The project seeks to work with the media for training on communication and advocacy campaigns on human rights violations in Nigeria.
The first phase of the project was designed to train Abuja-based journalists on consequential reporting of various human rights violations across the country with a view to upholding democratic values. In this regard, a call was made to journalists who are interested in exposing and investigating human rights abuses for accountability purposes in Nigeria.
Out of the 65 applicants, 10 candidates emerged as finalists after rigorous selection processes by both organisations. The finalists were selected across different newsrooms in Nigeria and are set to commence training in the Federal Capital Territory which will run from the 16th of May to the 20th of May 2022.
For the second phase of the project, the Centre, collaboratively working with the Institute, will build the capacity of human rights defenders and CSOs to help create awareness and deliver effective advocacy campaigns around accountability and justice for criminal human rights violations in Nigeria.
Despite the country’s years of democratic practice, experts believe Nigerians are suffering from various human rights abuses such as arbitrary arrests and detentions, extrajudicial killings, and forced evictions by armed groups, especially in the northern parts of the country among others.
The second phase of this project, therefore, seeks to also build the capacity of human rights defenders and CSOs, who through advocacy campaigns would expose all forms of human rights offences across the country by human rights violators.
Both organisations are currently making a call to interested CSOs with the aim of enabling the CSOs to run advocacy campaigns to promote the realisation of human rights and social justice as reflected in global norms, national policies and local practice. The call also aims to give voice to the most marginalised and vulnerable Nigerian communities, including women, children, people with disabilities and people affected by armed conflict and mass atrocities and to also support the ability of people to hold governments and other powerful institutions and individuals accountable to the rule of law.
IWPR in its statement said: “We have a particular interest in exposing disappearances and incarceration without due process perpetrated by security forces or other authorities of marginalised groups.”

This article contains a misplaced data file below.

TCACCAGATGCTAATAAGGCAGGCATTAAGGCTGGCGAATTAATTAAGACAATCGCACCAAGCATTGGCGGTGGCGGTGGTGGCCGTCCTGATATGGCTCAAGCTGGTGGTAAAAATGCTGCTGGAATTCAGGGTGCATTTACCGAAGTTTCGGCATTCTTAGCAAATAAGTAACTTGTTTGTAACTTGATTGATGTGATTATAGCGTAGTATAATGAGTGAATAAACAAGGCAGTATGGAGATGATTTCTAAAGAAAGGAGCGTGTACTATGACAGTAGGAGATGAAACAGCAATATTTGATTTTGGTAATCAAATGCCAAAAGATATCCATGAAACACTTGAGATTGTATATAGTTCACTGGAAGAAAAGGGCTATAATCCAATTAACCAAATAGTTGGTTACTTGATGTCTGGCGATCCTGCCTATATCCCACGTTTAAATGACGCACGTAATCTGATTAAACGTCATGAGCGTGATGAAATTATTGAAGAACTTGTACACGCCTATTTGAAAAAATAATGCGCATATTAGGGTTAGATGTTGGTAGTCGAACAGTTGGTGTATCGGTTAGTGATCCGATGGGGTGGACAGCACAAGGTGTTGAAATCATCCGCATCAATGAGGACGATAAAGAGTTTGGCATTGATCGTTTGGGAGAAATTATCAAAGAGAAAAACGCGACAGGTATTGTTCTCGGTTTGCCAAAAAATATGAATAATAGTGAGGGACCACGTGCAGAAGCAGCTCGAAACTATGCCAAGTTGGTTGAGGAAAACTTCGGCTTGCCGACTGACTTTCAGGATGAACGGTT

The Institute said it is interested in supporting advocacy campaigns which expose instances of human rights violations against marginalised groups or minority communities, extrajudicial killings and disappearances, and incarceration without due process.
CJID, through the Deputy Director, Development Practice, Akintunde Babatunde, said the civil society component of this project allows us to scale our reporting project and get civil society organisations working on human rights issues to launch advocacy projects to advance these issues.
To be considered eligible for the training, the CSO must be well established and must have been operational for at least 3 years, should be able to demonstrate a track record in work to advocate for human rights and must be based in Abuja.
Each applicant is expected to include social media strategy such as strategic ways on how and where you would promote your news story/content.
The training is expected to run from 13th to 17th of June 2022 and successful candidates will be trained to deepen their understanding of various humanitarian issues such as international humanitarian and human rights law, human rights crimes reporting and minority rights and working with the media, conflict-sensitive campaigning and personal and digital security, risk management and safeguarding among others.
Following the training, CSOs will have roundtables with journalists who will be investigating human rights violations and will act as collaborators on the advocacy campaigns, IWPR stated.
Interested candidates can apply here no later than 23:59 on the 15th of May 2022.